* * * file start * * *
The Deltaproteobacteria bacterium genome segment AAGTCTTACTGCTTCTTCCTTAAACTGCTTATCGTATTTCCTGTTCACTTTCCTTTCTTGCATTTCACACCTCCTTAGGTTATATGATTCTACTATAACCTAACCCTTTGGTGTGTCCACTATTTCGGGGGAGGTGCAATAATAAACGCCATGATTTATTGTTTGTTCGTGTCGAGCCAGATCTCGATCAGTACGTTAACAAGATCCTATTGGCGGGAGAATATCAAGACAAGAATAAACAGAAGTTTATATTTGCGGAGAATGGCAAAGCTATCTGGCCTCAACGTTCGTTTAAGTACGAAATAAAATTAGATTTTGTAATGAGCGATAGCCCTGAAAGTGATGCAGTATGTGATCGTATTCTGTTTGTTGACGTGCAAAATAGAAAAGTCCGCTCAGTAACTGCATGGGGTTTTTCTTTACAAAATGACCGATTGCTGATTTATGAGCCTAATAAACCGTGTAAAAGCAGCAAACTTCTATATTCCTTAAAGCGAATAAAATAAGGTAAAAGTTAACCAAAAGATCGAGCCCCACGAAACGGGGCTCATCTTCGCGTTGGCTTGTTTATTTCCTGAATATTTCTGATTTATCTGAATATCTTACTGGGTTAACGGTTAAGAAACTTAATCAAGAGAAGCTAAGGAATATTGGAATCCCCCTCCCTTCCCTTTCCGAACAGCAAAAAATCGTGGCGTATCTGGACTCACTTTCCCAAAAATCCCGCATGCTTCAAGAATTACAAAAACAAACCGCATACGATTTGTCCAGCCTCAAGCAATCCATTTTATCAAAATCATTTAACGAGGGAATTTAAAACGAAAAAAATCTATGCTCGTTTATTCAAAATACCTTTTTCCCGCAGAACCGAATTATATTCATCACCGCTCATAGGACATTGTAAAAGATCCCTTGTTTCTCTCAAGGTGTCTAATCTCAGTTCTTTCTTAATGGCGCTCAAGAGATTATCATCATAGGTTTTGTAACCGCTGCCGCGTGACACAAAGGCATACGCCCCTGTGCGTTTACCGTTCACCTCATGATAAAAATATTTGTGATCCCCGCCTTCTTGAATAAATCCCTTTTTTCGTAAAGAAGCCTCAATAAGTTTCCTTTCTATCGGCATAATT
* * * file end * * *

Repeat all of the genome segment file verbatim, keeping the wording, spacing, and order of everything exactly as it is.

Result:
The Deltaproteobacteria bacterium genome segment AAGTCTTACTGCTTCTTCCTTAAACTGCTTATCGTATTTCCTGTTCACTTTCCTTTCTTGCATTTCACACCTCCTTAGGTTATATGATTCTACTATAACCTAACCCTTTGGTGTGTCCACTATTTCGGGGGAGGTGCAATAATAAACGCCATGATTTATTGTTTGTTCGTGTCGAGCCAGATCTCGATCAGTACGTTAACAAGATCCTATTGGCGGGAGAATATCAAGACAAGAATAAACAGAAGTTTATATTTGCGGAGAATGGCAAAGCTATCTGGCCTCAACGTTCGTTTAAGTACGAAATAAAATTAGATTTTGTAATGAGCGATAGCCCTGAAAGTGATGCAGTATGTGATCGTATTCTGTTTGTTGACGTGCAAAATAGAAAAGTCCGCTCAGTAACTGCATGGGGTTTTTCTTTACAAAATGACCGATTGCTGATTTATGAGCCTAATAAACCGTGTAAAAGCAGCAAACTTCTATATTCCTTAAAGCGAATAAAATAAGGTAAAAGTTAACCAAAAGATCGAGCCCCACGAAACGGGGCTCATCTTCGCGTTGGCTTGTTTATTTCCTGAATATTTCTGATTTATCTGAATATCTTACTGGGTTAACGGTTAAGAAACTTAATCAAGAGAAGCTAAGGAATATTGGAATCCCCCTCCCTTCCCTTTCCGAACAGCAAAAAATCGTGGCGTATCTGGACTCACTTTCCCAAAAATCCCGCATGCTTCAAGAATTACAAAAACAAACCGCATACGATTTGTCCAGCCTCAAGCAATCCATTTTATCAAAATCATTTAACGAGGGAATTTAAAACGAAAAAAATCTATGCTCGTTTATTCAAAATACCTTTTTCCCGCAGAACCGAATTATATTCATCACCGCTCATAGGACATTGTAAAAGATCCCTTGTTTCTCTCAAGGTGTCTAATCTCAGTTCTTTCTTAATGGCGCTCAAGAGATTATCATCATAGGTTTTGTAACCGCTGCCGCGTGACACAAAGGCATACGCCCCTGTGCGTTTACCGTTCACCTCATGATAAAAATATTTGTGATCCCCGCCTTCTTGAATAAATCCCTTTTTTCGTAAAGAAGCCTCAATAAGTTTCCTTTCTATCGGCATAATT